The Boundary Commission for Scotland has contacted Hawick councillors Watson McAteer and Stuart Marshall following the Hornshole row.
Although no guarantees were given over Hawick’s future electoral boundaries or the inclusion of Hornshole, Councillor McAteer is confident that the commission is sympathetic and that a “sensible outcome” will prevail.
A letter sent to boundary chiefs from Scottish Borders Council chief executive Tracey Logan shows that it’s not only Hornshole which is in danger of becoming part of the Jedburgh super-ward, but also Wilton Lodge Park and Galalaw Business Park.
Mr McAteer said: “During discussion it was very obvious that the commission were acutely aware of the public outrage and concerns regarding Hornshole and although no commitments were being made, we formed the impression that a sympathetic and sensible position may well be adopted after the formal public consultation is completed in October.
“We emphasised that our concerns went wider than Hornshole with the communities of Denholm, Bonchester and Chesters and surrounding areas feeling completelydisenfranchised and that it was essential that a face-to-face meeting takes place to enable the evidence to be presented and the case made for these communities to remain as part of Hawick.”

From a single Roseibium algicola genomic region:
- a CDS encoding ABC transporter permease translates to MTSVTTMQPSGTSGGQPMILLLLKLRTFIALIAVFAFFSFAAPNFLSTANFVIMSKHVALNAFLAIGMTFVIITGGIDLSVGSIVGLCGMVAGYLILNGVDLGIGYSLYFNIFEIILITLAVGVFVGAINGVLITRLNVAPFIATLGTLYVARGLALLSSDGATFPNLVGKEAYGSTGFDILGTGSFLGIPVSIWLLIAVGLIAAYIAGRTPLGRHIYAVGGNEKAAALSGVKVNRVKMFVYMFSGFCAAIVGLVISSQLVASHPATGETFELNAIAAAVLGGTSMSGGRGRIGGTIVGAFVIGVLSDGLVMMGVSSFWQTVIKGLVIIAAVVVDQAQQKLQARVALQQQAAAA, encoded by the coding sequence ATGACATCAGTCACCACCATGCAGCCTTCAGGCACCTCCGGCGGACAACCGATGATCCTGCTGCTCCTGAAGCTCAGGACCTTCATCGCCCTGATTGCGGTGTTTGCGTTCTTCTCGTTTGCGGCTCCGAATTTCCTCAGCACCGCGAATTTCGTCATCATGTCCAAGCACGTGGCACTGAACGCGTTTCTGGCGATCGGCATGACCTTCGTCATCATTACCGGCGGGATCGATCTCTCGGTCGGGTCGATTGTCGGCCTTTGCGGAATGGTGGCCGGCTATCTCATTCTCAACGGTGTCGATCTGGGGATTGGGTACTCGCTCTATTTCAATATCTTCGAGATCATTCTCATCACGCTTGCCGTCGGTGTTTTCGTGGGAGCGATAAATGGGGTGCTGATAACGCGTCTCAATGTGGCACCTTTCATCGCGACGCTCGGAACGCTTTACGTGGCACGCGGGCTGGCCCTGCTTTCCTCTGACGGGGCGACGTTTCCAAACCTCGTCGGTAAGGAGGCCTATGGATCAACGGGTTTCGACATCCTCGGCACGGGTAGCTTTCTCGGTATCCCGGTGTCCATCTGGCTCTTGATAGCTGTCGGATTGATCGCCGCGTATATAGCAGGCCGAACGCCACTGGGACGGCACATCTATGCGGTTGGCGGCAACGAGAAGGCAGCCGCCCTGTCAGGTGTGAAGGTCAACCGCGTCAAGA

Mr McAteer is keen to see national politicians and community councils taking an active role in the fight against the proposed changes.
He added: “Our MSP and Scottish Government minister Paul Wheelhouse has been asked to provide his support and influence to encourage the commission to agree to a meeting.”
Hornshole is a famous battle site commemorated with a monument in Hawick.
In 1514 a group of Hawick youths defeated an English raiding party and captured their standard at Hornshole.